About EMU's Psychology Department
Letter from the Former Department Head, Dr. Ellen Koch
Thoughts during a particularly difficult time in our history
The blatant systemic racism that has been a part of US culture since its inception has been particularly prominent in the media and in our outlets of social discourse recently. And while none of the current incidents of policing and judicial abuses are new, the growing public outrage over such cases as George Floyd, Breonna Taylor, Ahmed Aubrey, and countless other victims our nation’s history of violence against people of color suggests that we may have arrived at a pivotal juncture in our collective national consciousness.
The faculty, staff, and instructors of the Psychology Department recognize the potential of this moment to effect positive change in our country at all levels. We do not get to choose whether or not to engage in this chronic battle; we only get to choose which side of the battle we wish to support. Our valuation of diversity and inclusion as core principles of our profession as educators demands that we stand in support of the genuine and peaceful efforts to move our nation to both call out and redress these cultural failures.
Dr. Sandra L. Shullman, the current APA President, indicated that "We are living in a racism pandemic, which is taking a heavy psychological toll on our African American citizens" – and likely all people of color living in the US. Although most of us wish that these things were not true, we might temper our disappointment by remembering the words of the late Dr. Martin Luther King, Jr. as he paraphrased a quote by the Universalist Unitarian minister, Theodore Parker. Dr. King reminds us that “the arc of the moral universe is long, but it bends toward justice.” Change takes a long time, but it does happen. This is especially true when good people who see wrong actively work to fix things. That is what the Psychology Department will continue to do in response to these events. We also hope to work as allies and supportive resources for our bright, passionate, and socially active students (we are so proud of all your accomplishments) who are already taking leading and supportive roles in our common struggle to combat systemic racism. Seeing the good works that our students continue to do in these areas keeps me hopeful and energized in the face of all of the hard work that lies before us.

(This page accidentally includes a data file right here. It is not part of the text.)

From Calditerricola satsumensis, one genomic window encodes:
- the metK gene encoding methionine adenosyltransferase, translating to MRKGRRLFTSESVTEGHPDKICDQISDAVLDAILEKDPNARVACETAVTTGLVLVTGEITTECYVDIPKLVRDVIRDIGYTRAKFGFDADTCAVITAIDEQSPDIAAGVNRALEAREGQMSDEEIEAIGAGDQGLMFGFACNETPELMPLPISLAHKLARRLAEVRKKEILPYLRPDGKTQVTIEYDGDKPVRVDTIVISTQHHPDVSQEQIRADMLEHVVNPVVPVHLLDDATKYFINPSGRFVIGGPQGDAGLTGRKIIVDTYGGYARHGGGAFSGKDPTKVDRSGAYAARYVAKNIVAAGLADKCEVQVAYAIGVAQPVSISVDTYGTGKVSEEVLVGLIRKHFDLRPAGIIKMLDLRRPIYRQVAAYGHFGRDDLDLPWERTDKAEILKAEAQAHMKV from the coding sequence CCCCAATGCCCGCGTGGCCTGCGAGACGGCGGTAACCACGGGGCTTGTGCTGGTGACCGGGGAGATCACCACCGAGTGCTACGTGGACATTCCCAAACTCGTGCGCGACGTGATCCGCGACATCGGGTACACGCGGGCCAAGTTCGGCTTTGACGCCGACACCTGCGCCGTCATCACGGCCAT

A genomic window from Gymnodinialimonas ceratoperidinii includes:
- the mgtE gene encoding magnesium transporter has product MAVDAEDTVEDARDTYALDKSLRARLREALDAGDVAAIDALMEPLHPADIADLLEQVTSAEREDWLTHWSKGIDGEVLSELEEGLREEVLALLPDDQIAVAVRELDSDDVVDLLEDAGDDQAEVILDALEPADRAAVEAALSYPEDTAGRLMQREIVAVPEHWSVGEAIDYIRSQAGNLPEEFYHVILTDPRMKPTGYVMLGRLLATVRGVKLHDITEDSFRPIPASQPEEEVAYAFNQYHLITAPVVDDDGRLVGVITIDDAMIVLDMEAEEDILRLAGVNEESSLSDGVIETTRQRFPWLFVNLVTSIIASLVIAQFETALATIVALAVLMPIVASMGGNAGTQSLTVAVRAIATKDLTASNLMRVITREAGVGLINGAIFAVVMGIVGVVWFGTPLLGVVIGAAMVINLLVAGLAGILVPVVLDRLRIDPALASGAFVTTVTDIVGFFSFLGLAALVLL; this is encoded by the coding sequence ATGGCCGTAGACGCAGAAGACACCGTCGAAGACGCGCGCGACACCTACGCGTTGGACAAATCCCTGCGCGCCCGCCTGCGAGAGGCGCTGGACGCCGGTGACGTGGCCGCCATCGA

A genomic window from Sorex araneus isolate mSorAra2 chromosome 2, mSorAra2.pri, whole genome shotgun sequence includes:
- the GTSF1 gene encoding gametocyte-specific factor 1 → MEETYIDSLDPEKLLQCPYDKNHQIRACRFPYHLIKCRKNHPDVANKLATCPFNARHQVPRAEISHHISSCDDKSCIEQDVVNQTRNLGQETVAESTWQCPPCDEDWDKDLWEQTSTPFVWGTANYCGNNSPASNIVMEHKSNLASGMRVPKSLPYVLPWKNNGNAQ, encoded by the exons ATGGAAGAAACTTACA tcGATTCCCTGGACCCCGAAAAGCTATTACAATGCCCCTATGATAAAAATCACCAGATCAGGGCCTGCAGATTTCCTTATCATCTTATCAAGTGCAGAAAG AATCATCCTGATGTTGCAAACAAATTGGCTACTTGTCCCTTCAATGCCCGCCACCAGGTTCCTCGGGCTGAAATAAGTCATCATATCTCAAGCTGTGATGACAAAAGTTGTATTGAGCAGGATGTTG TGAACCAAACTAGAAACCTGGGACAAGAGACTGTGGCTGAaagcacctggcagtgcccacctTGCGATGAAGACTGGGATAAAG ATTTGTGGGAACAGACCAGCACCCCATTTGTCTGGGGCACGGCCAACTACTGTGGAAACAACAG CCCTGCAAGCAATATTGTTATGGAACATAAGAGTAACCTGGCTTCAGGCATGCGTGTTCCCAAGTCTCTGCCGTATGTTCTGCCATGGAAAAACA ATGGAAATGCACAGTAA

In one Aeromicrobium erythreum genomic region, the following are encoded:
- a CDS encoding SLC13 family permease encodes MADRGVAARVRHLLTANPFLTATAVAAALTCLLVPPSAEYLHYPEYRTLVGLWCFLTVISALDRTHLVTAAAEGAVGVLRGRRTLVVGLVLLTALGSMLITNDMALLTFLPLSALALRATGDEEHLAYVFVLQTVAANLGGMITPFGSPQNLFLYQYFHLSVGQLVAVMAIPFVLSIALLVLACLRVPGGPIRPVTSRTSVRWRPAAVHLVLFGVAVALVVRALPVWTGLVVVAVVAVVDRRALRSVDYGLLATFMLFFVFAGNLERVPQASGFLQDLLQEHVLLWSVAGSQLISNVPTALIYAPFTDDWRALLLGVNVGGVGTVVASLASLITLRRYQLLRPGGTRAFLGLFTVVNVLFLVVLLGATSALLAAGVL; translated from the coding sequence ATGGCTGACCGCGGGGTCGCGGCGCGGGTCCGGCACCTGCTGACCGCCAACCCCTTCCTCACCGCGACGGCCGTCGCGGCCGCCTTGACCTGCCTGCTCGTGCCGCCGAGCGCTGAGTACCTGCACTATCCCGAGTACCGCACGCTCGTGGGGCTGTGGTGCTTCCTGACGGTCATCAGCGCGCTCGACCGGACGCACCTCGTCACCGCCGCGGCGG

To help faculty and staff brainstorm potential action plans that will actually address the needs and interests of our students, I have created a very brief, anonymous survey to solicit your thoughts and suggestions concerning what the Psychology Department may do to better address diversity and inclusion related topics in the future. This information will be informative for our faculty committee discussions going forward. Additionally, Dr. Jefferson is working on diversity initiatives at the college level.
In addition to the racial injustices described above, I of course have not forgotten that we are in the middle of the Covid-19 pandemic, a pandemic that has ravaged communities of color with much higher rates of lethality than those found in predominantly White communities. Given these profusion of challenges, I wanted to explicitly affirm that if you need some additional support, assistance, time, etc. with regard to your EMU related tasks and responsibilities, please reach out to members of the faculty for such assistance. The only way we are all going to get through these challenges successfully is if we all work together. Good communication is essential in such circumstances, so please reach out to see how faculty and staff might be able to be helpful.
This letter is just the start of a longer conversation we will need to have about these issues. To deepen the scope of such future discussions, I have included some resources below that might be helpful for those who wish to further their knowledge about how to effect positive change in society related to these issues.
Please take care, Dr. Koch